10 Things You Shouldn't Do When Trying To Save Money (2024)

Let’s face it. We all make unnecessary purchases every now and then. We want something, we buy it. But in order to save money, we need to sacrifice certain things in our lives.

Maybe you will miss them, maybe you won’t. It’s up to you to decide what is worth sacrificing for you to save money for your end goal.

Knowing how to save money is a skill that will be forever useful, so these tips will help you just do that!

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10 Things You Shouldn't Do When Trying To Save Money (1)

Here are 10 things you shouldn’t do when trying to save money.

1. Go on a Pricey Vacation

If you’re trying to save money, or don’t have much money to spend, it doesn’t make sense to spend it on an expensive vacation even though you know it would make you feel really good.

If you have time off coming up from your job, instead spend your holiday at home with your friends or family, or find something local nearby to visit.

2. Pay For Entertainment

Bars with friends, watching a movie at the cinema, laser tag. It all sounds fun but in the end, is it worth the financial struggle?

Nights out like this should be a rare commodity, not something that’s done every weekend.

Entertainment can be expensive, but it doesn’t have to be.

There are a lot of free things to do for a no-spend weekend. Like having a movie marathon or going hiking.

Even consider cheaper options for fun activities such as BYOB nights at your place or having a barbecue where everyone brings their own food to grill.

3. Ignore your Bills

Ignoring your bills won’t make them go away. Instead, they’ll pile up and make you more stressed out than you originally were.

Your bills should be a priority, even if it sometimes hurts to pay them.

Although, when it comes to paying your bills, it shouldn’t be so hard.

If you feel like you’re paying too much and it might not be worth it, see if you can cut back somehow like removing cable TV, or getting a different data plan for your cell phone.

4. Pay Unnecessary Bills

With the above being said, take a look a what you’re paying and ask yourself if you need them.

Are you paying for cable or magazine subscriptions that you don’t really need? Are you paying too much for electricity or going over your data on your phone?

Go through your monthly expenses and see if there’s anything you can just cancel to get rid of any unwanted bills.

5. Buy Expensive Gifts & Clothes

If someone’s birthday is coming up, or Christmas is around the corner, don’t buy the best gift you can think of if it’s going to put you in financial trouble.

Remember that it’s the thought that counts, so even a card with a little DIY gift will be more meaningful than a gadget they may never even use!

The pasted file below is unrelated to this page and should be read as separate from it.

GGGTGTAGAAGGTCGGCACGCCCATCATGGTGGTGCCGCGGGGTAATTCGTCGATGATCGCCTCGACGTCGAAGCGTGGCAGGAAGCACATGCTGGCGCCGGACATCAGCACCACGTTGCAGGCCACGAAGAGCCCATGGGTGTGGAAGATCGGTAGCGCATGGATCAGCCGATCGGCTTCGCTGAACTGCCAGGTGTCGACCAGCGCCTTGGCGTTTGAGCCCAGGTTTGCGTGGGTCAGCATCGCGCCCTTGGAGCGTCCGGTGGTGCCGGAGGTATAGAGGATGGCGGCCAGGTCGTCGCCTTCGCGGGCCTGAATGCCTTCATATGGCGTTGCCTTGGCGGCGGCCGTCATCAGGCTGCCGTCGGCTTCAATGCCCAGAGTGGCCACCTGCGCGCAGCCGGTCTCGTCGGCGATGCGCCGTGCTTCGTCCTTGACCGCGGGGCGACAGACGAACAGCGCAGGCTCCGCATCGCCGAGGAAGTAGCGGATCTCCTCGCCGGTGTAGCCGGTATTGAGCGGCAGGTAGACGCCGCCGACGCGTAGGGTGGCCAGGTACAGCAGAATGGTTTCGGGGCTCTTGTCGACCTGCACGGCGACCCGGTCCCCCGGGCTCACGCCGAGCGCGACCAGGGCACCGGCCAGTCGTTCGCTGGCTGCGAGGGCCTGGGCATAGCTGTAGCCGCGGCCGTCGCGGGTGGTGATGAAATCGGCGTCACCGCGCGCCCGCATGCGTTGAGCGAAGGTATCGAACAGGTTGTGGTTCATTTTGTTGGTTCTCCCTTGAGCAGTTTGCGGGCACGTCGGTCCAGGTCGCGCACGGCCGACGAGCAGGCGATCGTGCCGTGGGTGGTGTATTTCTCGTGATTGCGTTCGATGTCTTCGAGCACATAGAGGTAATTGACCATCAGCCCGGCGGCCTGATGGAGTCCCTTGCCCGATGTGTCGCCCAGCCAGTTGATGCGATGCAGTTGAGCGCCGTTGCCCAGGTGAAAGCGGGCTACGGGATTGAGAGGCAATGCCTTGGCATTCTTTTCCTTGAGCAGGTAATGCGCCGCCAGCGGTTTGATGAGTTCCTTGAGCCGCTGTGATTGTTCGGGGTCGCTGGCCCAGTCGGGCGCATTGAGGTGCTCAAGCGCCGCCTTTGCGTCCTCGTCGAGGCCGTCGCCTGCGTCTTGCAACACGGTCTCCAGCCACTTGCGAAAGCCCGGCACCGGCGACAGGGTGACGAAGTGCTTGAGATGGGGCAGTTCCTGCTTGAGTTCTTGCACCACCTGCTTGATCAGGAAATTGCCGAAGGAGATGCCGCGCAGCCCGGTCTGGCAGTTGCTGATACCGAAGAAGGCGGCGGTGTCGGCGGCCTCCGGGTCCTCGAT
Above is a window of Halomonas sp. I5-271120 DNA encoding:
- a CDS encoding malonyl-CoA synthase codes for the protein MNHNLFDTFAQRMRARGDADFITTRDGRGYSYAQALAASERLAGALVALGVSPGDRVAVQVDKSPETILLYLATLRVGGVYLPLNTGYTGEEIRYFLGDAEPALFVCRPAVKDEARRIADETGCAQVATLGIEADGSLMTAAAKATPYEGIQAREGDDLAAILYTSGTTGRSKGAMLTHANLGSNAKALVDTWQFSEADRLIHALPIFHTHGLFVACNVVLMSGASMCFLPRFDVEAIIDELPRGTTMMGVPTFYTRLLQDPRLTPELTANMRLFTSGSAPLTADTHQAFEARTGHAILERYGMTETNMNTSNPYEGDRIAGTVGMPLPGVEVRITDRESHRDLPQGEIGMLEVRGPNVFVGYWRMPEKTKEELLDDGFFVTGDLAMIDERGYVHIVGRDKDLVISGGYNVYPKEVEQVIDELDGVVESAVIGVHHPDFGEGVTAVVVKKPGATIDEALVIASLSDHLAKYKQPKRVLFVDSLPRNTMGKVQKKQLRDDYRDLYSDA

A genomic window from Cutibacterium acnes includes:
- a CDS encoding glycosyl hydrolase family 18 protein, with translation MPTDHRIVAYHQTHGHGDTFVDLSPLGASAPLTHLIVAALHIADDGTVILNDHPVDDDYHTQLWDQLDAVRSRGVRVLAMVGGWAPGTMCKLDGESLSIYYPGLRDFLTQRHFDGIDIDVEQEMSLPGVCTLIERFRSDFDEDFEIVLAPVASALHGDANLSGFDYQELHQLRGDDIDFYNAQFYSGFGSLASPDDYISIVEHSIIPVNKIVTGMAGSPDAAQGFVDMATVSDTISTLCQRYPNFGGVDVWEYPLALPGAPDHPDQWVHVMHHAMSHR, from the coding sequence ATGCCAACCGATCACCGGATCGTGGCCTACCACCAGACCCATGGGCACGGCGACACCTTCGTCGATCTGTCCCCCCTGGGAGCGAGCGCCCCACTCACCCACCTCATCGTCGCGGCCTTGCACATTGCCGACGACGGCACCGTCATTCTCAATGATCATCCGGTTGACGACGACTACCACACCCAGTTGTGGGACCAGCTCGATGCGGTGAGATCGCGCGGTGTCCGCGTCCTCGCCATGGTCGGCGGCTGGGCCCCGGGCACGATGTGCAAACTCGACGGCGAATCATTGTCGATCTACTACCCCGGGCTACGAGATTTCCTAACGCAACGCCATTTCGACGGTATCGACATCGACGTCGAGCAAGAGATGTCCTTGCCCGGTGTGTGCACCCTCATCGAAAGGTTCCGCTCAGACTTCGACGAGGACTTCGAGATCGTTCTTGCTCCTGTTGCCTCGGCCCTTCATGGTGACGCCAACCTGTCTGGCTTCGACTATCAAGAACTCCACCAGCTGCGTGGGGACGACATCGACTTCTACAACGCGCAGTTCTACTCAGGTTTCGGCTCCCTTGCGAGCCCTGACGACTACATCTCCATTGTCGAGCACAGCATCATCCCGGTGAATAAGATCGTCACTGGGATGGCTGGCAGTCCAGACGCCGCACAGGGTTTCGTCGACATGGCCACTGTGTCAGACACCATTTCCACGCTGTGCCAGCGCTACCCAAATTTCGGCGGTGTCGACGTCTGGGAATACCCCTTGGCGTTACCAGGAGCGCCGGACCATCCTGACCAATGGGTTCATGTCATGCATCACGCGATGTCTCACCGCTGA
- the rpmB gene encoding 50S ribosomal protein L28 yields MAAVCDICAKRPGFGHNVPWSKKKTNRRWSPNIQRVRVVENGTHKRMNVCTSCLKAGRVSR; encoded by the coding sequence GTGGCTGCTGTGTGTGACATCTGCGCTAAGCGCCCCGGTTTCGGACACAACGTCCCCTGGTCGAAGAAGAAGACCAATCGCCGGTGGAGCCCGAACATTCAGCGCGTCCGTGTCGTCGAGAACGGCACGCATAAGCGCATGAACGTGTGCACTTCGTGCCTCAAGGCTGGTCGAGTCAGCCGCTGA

The same goes for clothes. You can buy a lot of clothes secondhand that will save you so much money. Shopping secondhand has a lot of perks, not only to your wallet!

READ MORE: 9 Reasons Why You Should Start Buying Secondhand Clothing.

6. Continue Bad Habits

Do you smoke or drink every day? If you’re hurting for cash, cigarettes, and alcohol only make things worse, even though it feels they may help us get on with our day.

If you don’t think you can quit cold turkey, consider reducing your intake to at least reduce your spending.

Keep in mind there are many different types of bad habits.

Do you stress-eat?Are you a compulsive shopper?

Find out where most of your money goes and see if you can find a way to reduce the spending towards it.

7. Buy New Books

10 Things You Shouldn't Do When Trying To Save Money (2)

You shouldn’t have to go and buy new books whenever you want to read.

You can go to the library or you can find free eBooks all over the web instead of buying new books.

My favorite places to get free books:

Bookbub. Receive free or on-sale eBooks daily to your email, based on your preferences for genres of books.

Audible. Get 2 free audio books when you sign up for a free 30-day trial with Audible. Just get your two free books after signing up and then cancel your subscription before the trial ends. You can still access your books even if your plan is canceled.

Kindle. Sign up for a 30-day free trial with Kindle and get unlimited reading for a whole month!

Other alternatives would be to read some articles online (like this one) or maybe even consider rereading an old favorite.

There are a lot of things you can stop buying to save money, which can help you even more.

8. Pay Others to do What you Can Do Yourself

There are many things we pay for to get done that we can simply do ourselves, like getting food at restaurants and fast food places.

You shouldn’t pay someone to make your food for you. Especially considering that the money could have fed you for a couple of days instead of just that one meal.

Cook your own food, make leftovers for your work lunches, and your wallet will thank you.

Other examples are hair or nail appointments, tanning salons, car washes, or paying someone to cut your grass or clean your house.

Ask yourself if you can do yourself what you’re paying this person to do for you.

9. Upgrade What you Already Own

Want to upgrade to a new car, a new apartment or house, new shoes, new clothes, a new computer, etc? Ask yourself, “Is it necessary?” or “Do I need this now?”

If the answer is no, you shouldn’t buy it.